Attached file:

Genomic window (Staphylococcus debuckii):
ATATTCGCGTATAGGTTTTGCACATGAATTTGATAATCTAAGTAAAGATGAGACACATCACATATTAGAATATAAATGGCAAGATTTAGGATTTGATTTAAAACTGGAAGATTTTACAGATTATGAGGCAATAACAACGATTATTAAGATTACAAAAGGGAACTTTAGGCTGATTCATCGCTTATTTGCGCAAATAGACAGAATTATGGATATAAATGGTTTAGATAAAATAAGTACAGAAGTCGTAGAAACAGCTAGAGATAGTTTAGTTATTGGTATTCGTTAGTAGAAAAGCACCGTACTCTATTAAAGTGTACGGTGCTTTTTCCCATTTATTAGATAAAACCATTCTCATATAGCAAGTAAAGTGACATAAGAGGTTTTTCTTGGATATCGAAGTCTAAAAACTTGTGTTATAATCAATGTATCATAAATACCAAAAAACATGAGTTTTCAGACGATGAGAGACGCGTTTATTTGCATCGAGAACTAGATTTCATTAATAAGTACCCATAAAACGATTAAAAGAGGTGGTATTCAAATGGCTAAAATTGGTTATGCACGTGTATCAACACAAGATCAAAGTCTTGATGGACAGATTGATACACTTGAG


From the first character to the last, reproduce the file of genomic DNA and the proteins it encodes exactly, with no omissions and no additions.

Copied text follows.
Genomic window (Staphylococcus debuckii):
ATATTCGCGTATAGGTTTTGCACATGAATTTGATAATCTAAGTAAAGATGAGACACATCACATATTAGAATATAAATGGCAAGATTTAGGATTTGATTTAAAACTGGAAGATTTTACAGATTATGAGGCAATAACAACGATTATTAAGATTACAAAAGGGAACTTTAGGCTGATTCATCGCTTATTTGCGCAAATAGACAGAATTATGGATATAAATGGTTTAGATAAAATAAGTACAGAAGTCGTAGAAACAGCTAGAGATAGTTTAGTTATTGGTATTCGTTAGTAGAAAAGCACCGTACTCTATTAAAGTGTACGGTGCTTTTTCCCATTTATTAGATAAAACCATTCTCATATAGCAAGTAAAGTGACATAAGAGGTTTTTCTTGGATATCGAAGTCTAAAAACTTGTGTTATAATCAATGTATCATAAATACCAAAAAACATGAGTTTTCAGACGATGAGAGACGCGTTTATTTGCATCGAGAACTAGATTTCATTAATAAGTACCCATAAAACGATTAAAAGAGGTGGTATTCAAATGGCTAAAATTGGTTATGCACGTGTATCAACACAAGATCAAAGTCTTGATGGACAGATTGATACACTTGAG